Incidentally his journey from Microsoft to Google was not as good as he thought and took U turn back to Microsoft. Also he explained why Microsoft is better than Google to progress in the career.
The Google Manager is a very interesting phenomenon. On one hand, they usually have a LOT of people from different businesses reporting to them, and are perennially very busy.
On the other hand, in my year at Google, I could not figure out what was it they were doing. The better manager that I had collected feedback from my peers and gave it to me. There was no other (observable by me) impact on Google. The worse manager that I had did not do even that, so for me as a manager he was a complete no-op. I asked quite a few other engineers from senior to senior staff levels that had spent far more time at Google than I, and they didn't know either. I am not making this up!
At Microsoft, the role of a manager is far more obvious. A dev lead is responsible for the success of the feature and the health of the feature team. A dev manager is responsible for the success of the product and the culture of the dev team. A PUM is responsible for the success of the business, and interoperation of the three teams that work on the product.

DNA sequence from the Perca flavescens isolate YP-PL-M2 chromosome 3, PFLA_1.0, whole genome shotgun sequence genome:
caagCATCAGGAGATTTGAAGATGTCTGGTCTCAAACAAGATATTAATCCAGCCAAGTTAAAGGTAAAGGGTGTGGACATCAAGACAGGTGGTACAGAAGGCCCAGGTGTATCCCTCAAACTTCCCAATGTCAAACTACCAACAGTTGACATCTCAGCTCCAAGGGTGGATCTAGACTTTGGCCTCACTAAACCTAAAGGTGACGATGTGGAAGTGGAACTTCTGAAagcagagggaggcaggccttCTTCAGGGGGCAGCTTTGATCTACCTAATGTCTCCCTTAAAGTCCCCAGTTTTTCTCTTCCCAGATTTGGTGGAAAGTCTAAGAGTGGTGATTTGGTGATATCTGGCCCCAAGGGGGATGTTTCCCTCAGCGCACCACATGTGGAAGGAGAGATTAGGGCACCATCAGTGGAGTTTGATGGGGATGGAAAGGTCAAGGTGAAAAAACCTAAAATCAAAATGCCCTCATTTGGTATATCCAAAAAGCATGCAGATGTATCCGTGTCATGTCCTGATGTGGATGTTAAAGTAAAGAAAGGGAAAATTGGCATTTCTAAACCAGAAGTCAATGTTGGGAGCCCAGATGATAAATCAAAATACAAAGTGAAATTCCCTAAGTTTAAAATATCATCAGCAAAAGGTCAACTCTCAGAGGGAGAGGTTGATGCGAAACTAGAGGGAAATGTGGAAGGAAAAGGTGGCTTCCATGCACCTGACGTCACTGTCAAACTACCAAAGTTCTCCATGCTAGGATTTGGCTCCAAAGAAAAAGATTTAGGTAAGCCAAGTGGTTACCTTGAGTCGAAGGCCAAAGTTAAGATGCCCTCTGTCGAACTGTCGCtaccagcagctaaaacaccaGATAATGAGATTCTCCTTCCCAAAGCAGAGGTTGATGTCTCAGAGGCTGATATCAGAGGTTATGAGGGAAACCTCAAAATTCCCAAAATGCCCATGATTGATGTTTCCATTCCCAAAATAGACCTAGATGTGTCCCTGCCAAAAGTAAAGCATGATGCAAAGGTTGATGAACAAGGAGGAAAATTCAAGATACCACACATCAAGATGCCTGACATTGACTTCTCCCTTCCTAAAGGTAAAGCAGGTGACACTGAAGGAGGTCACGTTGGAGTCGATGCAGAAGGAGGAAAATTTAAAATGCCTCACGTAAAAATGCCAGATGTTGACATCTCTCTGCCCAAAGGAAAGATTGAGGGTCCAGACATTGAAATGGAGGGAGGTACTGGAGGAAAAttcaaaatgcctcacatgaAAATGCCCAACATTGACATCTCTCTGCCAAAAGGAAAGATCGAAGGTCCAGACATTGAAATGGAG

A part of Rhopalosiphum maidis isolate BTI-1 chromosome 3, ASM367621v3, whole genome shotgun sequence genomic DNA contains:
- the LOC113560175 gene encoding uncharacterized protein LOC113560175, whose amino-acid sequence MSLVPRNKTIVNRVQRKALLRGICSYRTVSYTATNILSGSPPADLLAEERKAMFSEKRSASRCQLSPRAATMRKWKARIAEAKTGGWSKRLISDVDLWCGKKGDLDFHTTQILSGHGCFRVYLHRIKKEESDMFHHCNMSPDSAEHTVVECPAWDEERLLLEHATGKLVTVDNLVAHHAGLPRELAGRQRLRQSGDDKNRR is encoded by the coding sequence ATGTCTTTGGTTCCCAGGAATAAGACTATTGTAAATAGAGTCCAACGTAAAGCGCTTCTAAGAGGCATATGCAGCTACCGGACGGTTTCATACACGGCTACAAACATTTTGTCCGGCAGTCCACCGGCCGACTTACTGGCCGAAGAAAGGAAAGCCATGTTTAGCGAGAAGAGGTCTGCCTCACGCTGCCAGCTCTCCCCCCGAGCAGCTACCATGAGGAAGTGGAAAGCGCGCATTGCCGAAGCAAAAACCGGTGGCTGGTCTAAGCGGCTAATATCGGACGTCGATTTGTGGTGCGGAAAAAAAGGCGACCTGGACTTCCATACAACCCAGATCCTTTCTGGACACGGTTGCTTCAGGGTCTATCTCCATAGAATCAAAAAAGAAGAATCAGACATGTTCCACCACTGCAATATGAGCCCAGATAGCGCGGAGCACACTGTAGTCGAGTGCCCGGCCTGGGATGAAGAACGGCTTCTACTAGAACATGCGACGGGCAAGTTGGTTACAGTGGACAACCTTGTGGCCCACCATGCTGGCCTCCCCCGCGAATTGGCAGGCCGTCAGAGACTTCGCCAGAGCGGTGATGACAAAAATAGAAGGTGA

Isn't it bad for a company like Google not focusing on the quality?

Update: Slashdot is also discussing this from a different prospective "Some Developers Leaving Google For Microsoft" and on:
Everything is pretty much run by [engineering] — PMs and testers are conspicuously absent from the process. Google as an organization is not geared — culturally — to delivering enterprise class reliability to its user applications.


2008-06-30 16:52:56
"It seems like" does not mean it's true.

Google is certainly not perfect, but any large organization is going to have management issues. It's not like there are no bad products coming out of Microsoft.

2008-06-30 16:55:10